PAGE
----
Traveling Tips


The website is geared to help you use some of these tips. Tell us if you have a tip to add or object to something below.

Air Travel

  • While we try to keep the website current with all of the budget carriers, we sometimes miss things (let us know). Always go to the website of the airport into which you're flying and see if a budget carrier unknown by you flies there.
  • Consider flying into airports that are a few miles away (and perhaps larger) from the airport in the city of your business.
  • Create frequent flyer accounts for the airlines you use. You will rack up miles quickly (if not now, in the future).
  • Use major airfare search engines to find your desired flight. Then book the flight on the air carrier's website to avoid the search engine's service fee.
  • On your favorite airline(s), use their specials and last minute fare finder. If you are traveling frequently, you are likely to find several low fares. Here are a few we recommend:
  • Print your boarding pass before going to the airport to save time if you aren't checking bags.

Delays and Cancellations

  • If your travel plans are flexible, do your best to avoid the heavy travel times during the day to prevent delays and prolonged stays in the airport. Most airports are busiest in the morning and early evening so if you can avoid those times it would be best.
  • If you have a very important connection that you want to make, take a closer look at the options available for your connecting airport. You are much less likely to be delayed at smaller less crowded airports.
  • Although the morning is a busy time for airports, flying early in the day also increases your chances of getting on another flight in the event of significant delays or cancellations.
  • It is also a good idea to write down a list of a few alternative flights from that airport to your destination, in the event of a significant delay or cancellation.
  • Avoid checking a bag at all costs. If you can fit everything you need for the trip in your carry-on bag, that is the best option. If you don't check a bag it can't be lost or mishandled.
  • If your flight is excessively delayed be aware that overnight stays and meals may be covered by the airline if the cause was due to a controllable situation, such as maintenance or lack of a crew. Unfortunately, weather is considered to be beyond the control of the airline and compensation may be provided, but is not required.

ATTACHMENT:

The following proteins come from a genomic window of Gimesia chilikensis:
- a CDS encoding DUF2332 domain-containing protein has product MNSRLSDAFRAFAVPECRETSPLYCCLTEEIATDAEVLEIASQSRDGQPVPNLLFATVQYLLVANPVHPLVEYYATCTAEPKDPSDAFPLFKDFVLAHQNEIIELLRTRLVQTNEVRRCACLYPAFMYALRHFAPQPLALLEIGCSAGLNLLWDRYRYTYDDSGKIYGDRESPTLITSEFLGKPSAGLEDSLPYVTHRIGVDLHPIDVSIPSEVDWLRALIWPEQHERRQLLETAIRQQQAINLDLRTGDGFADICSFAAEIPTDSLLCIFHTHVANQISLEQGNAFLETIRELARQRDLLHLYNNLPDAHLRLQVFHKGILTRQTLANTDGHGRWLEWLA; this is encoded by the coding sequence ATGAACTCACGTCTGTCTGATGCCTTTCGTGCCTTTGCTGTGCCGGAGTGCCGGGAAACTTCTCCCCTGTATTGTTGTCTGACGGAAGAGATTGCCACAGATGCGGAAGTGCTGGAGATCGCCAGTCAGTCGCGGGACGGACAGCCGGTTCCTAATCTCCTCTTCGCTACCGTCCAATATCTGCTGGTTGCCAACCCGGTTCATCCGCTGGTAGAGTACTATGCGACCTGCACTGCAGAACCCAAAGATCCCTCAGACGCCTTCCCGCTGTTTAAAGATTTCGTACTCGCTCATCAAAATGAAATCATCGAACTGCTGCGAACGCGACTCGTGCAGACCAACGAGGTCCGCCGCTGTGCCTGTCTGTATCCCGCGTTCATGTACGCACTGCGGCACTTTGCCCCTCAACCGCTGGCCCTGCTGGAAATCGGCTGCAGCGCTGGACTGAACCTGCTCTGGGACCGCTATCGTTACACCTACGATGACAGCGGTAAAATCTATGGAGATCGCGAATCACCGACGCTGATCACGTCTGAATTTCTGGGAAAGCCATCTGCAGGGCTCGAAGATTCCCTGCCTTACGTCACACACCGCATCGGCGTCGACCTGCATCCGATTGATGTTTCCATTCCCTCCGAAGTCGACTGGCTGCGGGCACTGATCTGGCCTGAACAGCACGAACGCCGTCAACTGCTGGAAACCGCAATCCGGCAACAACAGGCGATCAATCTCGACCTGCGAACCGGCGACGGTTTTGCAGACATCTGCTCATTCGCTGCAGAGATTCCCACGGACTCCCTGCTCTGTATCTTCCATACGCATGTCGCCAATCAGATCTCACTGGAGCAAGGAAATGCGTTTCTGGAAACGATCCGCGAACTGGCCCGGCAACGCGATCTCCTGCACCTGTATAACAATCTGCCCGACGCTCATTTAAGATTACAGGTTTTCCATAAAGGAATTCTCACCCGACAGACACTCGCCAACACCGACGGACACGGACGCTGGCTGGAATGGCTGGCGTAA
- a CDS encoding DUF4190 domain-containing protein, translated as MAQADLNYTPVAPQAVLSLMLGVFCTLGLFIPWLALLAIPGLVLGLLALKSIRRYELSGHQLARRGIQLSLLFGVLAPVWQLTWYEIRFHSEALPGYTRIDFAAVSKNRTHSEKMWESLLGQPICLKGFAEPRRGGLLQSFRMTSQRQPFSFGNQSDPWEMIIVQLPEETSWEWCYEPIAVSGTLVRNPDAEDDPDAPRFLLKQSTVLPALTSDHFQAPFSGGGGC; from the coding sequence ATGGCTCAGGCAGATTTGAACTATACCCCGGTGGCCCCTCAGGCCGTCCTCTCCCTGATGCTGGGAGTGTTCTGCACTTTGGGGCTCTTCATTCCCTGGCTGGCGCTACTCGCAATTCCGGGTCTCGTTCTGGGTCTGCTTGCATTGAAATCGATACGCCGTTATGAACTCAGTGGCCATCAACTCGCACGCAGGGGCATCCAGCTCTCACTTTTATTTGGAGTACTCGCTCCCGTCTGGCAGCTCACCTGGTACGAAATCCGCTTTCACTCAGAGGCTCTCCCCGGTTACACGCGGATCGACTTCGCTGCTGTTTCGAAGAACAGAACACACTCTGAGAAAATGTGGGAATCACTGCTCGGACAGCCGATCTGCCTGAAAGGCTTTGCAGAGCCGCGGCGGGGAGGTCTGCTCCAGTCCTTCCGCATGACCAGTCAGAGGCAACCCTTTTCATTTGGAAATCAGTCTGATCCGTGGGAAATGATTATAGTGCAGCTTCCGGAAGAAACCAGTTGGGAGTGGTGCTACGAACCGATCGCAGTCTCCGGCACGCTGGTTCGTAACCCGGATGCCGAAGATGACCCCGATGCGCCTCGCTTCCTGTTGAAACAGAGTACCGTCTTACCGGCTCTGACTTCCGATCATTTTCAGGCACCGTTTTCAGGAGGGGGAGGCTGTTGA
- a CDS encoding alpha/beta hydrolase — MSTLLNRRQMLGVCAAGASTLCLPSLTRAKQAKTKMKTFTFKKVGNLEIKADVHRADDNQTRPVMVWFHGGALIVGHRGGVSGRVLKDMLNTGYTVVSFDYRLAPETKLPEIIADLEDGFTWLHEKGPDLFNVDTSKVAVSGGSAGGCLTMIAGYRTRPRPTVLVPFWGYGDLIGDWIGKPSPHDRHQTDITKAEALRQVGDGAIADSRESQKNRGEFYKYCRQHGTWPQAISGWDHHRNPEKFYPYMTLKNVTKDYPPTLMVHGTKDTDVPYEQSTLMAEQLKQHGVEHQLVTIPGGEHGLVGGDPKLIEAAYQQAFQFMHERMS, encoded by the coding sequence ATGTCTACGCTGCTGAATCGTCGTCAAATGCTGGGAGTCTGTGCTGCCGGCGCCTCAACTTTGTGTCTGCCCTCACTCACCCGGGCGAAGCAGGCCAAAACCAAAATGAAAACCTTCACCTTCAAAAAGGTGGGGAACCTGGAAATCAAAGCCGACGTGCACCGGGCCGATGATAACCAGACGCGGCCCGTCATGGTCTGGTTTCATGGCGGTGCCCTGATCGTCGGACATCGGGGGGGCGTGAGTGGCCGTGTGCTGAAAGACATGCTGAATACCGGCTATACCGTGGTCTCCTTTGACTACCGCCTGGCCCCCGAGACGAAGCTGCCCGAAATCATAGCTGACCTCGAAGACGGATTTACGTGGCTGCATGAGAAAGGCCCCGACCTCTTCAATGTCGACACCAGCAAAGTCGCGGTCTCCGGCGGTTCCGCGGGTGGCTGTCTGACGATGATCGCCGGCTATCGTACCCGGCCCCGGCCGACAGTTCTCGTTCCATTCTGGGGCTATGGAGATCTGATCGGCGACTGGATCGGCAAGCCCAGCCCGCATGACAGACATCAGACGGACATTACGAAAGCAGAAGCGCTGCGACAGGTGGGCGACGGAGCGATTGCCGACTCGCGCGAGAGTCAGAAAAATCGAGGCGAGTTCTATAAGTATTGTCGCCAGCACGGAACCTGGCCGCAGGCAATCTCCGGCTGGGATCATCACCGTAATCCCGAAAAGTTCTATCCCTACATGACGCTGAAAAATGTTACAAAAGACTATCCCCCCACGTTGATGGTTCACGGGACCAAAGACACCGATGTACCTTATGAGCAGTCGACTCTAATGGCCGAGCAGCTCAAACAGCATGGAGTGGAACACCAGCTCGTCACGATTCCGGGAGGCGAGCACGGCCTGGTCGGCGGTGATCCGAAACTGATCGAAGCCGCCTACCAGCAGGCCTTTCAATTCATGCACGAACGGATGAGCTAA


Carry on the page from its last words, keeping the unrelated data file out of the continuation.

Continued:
Accommodations

  • Consider staying in a hostel. They are usually found in large(r) cities. If you have stayed in a hostel in Europe, the experience in the United States is quite similar. Most are clean and safe.
  • Choose your accomodations knowing that during residency interviewing, you'll most often have a dinner the night before your interview. A $200 hotel is hard to justify for 6 hours of sleep when you're up early the next day for your interview.
  • Investigate your school's alumni association. Alumni are often willing and glad to host a student for a night. Make sure to bring a small gift and write a thank you!
  • Were you in a sorority or fraternity in college? Get in touch with a local chapter and see if you can stay with them.
  • Call up an old friend or distant relative. Staying with someone you haven't seen in a while is a good (and inexpensive) way to catch up.

Ground Travel

  • Consider renting a car if you aren't driving. The cost of taxis adds up quickly.
  • Never used public transportation? Now's the time. Investigate public transportation in the city where you're traveling. Trains and light rail are usually the quickest because of fewer stops, but buses also work very well. Almost all public transit companies now have trip planners. Spend some time at home planning your route using the trip planner and you'll have no problem when you arrive.
  • Make sure to carry exact change for public transit options. Bus drivers usually do not make change. A plastic bag of quarters will suit you well.
  • Create accounts for the car companies you use. Discounts and specials can appear quickly.

General

  • Time is money. The more time you spend planning, the less expensive your trip will be. The tighter your time schedule (e.g., flights), the more you'll have to pay (e.g., taxi) to get there quickly.
  • Keep track of your expenses and keep all of those receipts! For residency interviews, we've heard that the costs are deductible for the first year in which you start working as a resident (as a job expense).
  • Many companies have reciprocal agreements to earn points between them (e.g. most car rental companies allow you to earn miles on one of several airlines).
  • Moving: If you can use a cargo van, you are usually covered by your insurance. Most insurance policies do NOT cover you if you move on a truck, even if it is the small 10 footer. If you can get by with the cargo van, you may be able to still be covered insurance-wise without having to pay the extra insruance premium.